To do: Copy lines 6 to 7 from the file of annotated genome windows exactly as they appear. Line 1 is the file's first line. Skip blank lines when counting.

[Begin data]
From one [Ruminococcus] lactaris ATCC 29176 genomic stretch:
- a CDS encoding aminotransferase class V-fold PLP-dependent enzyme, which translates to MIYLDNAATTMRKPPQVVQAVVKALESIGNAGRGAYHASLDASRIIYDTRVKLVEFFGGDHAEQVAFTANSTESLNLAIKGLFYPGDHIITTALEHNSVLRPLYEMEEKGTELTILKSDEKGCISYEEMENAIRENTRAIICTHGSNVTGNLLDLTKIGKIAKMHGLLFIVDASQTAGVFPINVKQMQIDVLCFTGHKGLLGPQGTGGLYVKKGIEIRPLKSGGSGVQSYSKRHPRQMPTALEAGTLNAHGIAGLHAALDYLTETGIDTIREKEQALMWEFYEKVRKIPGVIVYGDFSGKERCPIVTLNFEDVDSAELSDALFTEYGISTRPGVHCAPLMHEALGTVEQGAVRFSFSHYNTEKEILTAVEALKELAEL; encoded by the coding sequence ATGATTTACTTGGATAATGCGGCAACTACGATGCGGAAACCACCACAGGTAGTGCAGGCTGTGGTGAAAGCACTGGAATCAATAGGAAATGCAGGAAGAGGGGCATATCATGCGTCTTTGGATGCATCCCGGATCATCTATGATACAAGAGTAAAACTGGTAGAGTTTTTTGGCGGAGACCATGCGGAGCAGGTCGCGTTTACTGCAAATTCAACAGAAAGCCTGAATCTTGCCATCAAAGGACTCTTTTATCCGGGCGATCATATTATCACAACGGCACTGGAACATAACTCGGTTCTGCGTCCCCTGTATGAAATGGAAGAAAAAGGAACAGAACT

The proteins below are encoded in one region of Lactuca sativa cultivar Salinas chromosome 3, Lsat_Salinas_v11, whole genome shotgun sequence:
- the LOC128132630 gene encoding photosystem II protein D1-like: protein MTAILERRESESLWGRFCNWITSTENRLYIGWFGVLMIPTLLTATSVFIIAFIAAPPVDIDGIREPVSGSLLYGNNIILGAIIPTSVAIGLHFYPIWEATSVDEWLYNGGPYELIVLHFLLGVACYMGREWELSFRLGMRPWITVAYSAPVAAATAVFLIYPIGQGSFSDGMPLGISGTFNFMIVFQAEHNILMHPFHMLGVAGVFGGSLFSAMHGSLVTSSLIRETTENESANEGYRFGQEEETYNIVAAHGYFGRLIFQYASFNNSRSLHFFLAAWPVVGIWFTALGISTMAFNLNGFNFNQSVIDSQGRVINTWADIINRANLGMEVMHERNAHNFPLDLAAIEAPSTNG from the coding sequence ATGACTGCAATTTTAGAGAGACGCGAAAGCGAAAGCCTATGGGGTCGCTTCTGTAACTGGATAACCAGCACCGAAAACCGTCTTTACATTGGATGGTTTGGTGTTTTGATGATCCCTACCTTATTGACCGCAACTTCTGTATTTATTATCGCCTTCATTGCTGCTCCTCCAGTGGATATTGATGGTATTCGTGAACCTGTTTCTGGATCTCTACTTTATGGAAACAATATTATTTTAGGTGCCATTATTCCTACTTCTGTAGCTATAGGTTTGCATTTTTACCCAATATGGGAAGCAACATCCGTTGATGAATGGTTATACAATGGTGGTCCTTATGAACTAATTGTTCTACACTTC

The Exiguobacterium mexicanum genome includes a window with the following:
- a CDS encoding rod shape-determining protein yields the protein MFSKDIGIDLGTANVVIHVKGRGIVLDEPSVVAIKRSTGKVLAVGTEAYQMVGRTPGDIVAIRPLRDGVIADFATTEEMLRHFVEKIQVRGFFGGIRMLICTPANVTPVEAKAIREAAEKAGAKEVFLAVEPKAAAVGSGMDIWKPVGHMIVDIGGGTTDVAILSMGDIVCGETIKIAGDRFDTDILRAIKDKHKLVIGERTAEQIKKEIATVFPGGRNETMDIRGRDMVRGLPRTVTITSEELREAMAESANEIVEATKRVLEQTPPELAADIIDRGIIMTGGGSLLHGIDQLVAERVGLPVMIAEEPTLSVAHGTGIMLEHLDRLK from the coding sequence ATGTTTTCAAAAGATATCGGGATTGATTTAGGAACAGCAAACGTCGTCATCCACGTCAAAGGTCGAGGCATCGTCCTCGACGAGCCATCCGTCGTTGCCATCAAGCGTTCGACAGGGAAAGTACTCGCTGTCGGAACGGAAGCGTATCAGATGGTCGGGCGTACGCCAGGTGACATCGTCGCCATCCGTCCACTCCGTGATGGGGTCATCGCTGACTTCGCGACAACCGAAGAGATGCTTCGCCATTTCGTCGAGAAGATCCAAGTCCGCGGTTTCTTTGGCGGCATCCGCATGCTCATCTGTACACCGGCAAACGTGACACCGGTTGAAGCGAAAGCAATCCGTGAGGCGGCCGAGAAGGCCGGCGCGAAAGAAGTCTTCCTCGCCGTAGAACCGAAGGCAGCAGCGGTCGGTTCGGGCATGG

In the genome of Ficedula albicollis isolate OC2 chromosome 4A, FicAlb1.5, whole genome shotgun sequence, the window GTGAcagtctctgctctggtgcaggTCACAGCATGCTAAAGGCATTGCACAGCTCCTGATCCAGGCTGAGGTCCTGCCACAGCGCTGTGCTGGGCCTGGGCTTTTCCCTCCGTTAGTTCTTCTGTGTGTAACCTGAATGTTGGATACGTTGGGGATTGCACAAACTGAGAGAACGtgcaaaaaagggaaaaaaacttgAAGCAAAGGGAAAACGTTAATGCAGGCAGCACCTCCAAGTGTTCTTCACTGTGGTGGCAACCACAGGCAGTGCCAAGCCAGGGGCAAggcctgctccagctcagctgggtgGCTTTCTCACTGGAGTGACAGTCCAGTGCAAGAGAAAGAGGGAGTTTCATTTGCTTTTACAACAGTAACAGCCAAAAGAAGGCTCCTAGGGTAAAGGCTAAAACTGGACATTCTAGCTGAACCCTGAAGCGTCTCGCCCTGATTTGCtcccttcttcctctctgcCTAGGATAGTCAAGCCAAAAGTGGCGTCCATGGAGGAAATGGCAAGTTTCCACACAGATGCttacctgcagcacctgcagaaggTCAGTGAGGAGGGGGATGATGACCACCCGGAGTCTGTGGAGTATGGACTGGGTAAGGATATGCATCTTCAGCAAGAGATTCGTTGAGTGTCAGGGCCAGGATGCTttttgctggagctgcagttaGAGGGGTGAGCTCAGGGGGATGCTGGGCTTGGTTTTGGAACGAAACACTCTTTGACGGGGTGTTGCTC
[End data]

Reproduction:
- a CDS encoding rod shape-determining protein yields the protein MFSKDIGIDLGTANVVIHVKGRGIVLDEPSVVAIKRSTGKVLAVGTEAYQMVGRTPGDIVAIRPLRDGVIADFATTEEMLRHFVEKIQVRGFFGGIRMLICTPANVTPVEAKAIREAAEKAGAKEVFLAVEPKAAAVGSGMDIWKPVGHMIVDIGGGTTDVAILSMGDIVCGETIKIAGDRFDTDILRAIKDKHKLVIGERTAEQIKKEIATVFPGGRNETMDIRGRDMVRGLPRTVTITSEELREAMAESANEIVEATKRVLEQTPPELAADIIDRGIIMTGGGSLLHGIDQLVAERVGLPVMIAEEPTLSVAHGTGIMLEHLDRLK from the coding sequence ATGTTTTCAAAAGATATCGGGATTGATTTAGGAACAGCAAACGTCGTCATCCACGTCAAAGGTCGAGGCATCGTCCTCGACGAGCCATCCGTCGTTGCCATCAAGCGTTCGACAGGGAAAGTACTCGCTGTCGGAACGGAAGCGTATCAGATGGTCGGGCGTACGCCAGGTGACATCGTCGCCATCCGTCCACTCCGTGATGGGGTCATCGCTGACTTCGCGACAACCGAAGAGATGCTTCGCCATTTCGTCGAGAAGATCCAAGTCCGCGGTTTCTTTGGCGGCATCCGCATGCTCATCTGTACACCGGCAAACGTGACACCGGTTGAAGCGAAAGCAATCCGTGAGGCGGCCGAGAAGGCCGGCGCGAAAGAAGTCTTCCTCGCCGTAGAACCGAAGGCAGCAGCGGTCGGTTCGGGCATGG

In the genome of Ficedula albicollis isolate OC2 chromosome 4A, FicAlb1.5, whole genome shotgun sequence, the window GTGAcagtctctgctctggtgcaggTCACAGCATGCTAAAGGCATTGCACAGCTCCTGATCCAGGCTGAGGTCCTGCCACAGCGCTGTGCTGGGCCTGGGCTTTTCCCTCCGTTAGTTCTTCTGTGTGTAACCTGAATGTTGGATACGTTGGGGATTGCACAAACTGAGAGAACGtgcaaaaaagggaaaaaaacttgAAGCAAAGGGAAAACGTTAATGCAGGCAGCACCTCCAAGTGTTCTTCACTGTGGTGGCAACCACAGGCAGTGCCAAGCCAGGGGCAAggcctgctccagctcagctgggtgGCTTTCTCACTGGAGTGACAGTCCAGTGCAAGAGAAAGAGGGAGTTTCATTTGCTTTTACAACAGTAACAGCCAAAAGAAGGCTCCTAGGGTAAAGGCTAAAACTGGACATTCTAGCTGAACCCTGAAGCGTCTCGCCCTGATTTGCtcccttcttcctctctgcCTAGGATAGTCAAGCCAAAAGTGGCGTCCATGGAGGAAATGGCAAGTTTCCACACAGATGCttacctgcagcacctgcagaaggTCAGTGAGGAGGGGGATGATGACCACCCGGAGTCTGTGGAGTATGGACTGGGTAAGGATATGCATCTTCAGCAAGAGATTCGTTGAGTGTCAGGGCCAGGATGCTttttgctggagctgcagttaGAGGGGTGAGCTCAGGGGGATGCTGGGCTTGGTTTTGGAACGAAACACTCTTTGACGGGGTGTTGCTC